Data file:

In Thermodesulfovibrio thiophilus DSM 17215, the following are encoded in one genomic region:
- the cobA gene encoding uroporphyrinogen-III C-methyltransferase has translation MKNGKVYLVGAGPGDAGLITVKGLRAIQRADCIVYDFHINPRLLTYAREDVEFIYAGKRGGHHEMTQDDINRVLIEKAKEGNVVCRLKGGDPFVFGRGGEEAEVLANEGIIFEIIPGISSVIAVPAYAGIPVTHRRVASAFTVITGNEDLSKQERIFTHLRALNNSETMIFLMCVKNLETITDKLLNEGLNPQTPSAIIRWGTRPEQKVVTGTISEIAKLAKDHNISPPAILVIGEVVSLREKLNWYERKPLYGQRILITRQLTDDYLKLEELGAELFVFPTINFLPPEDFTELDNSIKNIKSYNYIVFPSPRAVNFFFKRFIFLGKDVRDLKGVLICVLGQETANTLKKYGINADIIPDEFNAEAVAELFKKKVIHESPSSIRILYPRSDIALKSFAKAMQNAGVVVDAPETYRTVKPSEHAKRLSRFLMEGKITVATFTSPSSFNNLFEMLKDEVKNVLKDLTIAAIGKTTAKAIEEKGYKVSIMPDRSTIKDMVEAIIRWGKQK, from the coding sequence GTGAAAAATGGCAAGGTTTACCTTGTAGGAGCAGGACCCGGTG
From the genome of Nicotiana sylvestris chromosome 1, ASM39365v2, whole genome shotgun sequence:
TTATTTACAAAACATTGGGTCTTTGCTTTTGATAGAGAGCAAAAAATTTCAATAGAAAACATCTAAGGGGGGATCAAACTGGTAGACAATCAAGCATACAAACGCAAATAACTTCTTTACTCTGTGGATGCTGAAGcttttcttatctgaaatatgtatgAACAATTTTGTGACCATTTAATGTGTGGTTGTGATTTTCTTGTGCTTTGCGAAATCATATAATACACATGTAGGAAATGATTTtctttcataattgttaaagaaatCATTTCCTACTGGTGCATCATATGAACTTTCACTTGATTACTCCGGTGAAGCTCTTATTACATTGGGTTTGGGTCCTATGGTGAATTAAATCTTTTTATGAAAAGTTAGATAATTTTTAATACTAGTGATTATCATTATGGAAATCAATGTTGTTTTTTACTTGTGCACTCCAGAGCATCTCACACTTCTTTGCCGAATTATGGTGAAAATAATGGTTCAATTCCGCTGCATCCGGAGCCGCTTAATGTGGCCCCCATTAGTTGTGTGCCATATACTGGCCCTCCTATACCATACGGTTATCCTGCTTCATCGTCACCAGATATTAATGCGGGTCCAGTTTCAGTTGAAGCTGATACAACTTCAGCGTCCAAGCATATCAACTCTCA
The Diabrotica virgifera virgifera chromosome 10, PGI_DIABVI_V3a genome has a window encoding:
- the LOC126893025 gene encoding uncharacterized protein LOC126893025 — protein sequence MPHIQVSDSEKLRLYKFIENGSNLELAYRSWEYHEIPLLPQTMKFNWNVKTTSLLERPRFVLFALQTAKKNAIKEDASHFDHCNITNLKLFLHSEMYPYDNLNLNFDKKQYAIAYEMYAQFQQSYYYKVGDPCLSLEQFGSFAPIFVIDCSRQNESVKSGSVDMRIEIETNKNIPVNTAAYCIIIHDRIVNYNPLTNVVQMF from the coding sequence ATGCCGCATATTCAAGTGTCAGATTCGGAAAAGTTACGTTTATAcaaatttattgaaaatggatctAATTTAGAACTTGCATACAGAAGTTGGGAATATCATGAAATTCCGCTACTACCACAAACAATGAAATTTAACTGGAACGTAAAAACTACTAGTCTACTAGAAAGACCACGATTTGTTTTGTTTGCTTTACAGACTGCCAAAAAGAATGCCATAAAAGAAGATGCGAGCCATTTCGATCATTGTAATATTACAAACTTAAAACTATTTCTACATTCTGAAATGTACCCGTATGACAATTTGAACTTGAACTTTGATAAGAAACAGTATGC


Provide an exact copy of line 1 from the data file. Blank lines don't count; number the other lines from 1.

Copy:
In Thermodesulfovibrio thiophilus DSM 17215, the following are encoded in one genomic region: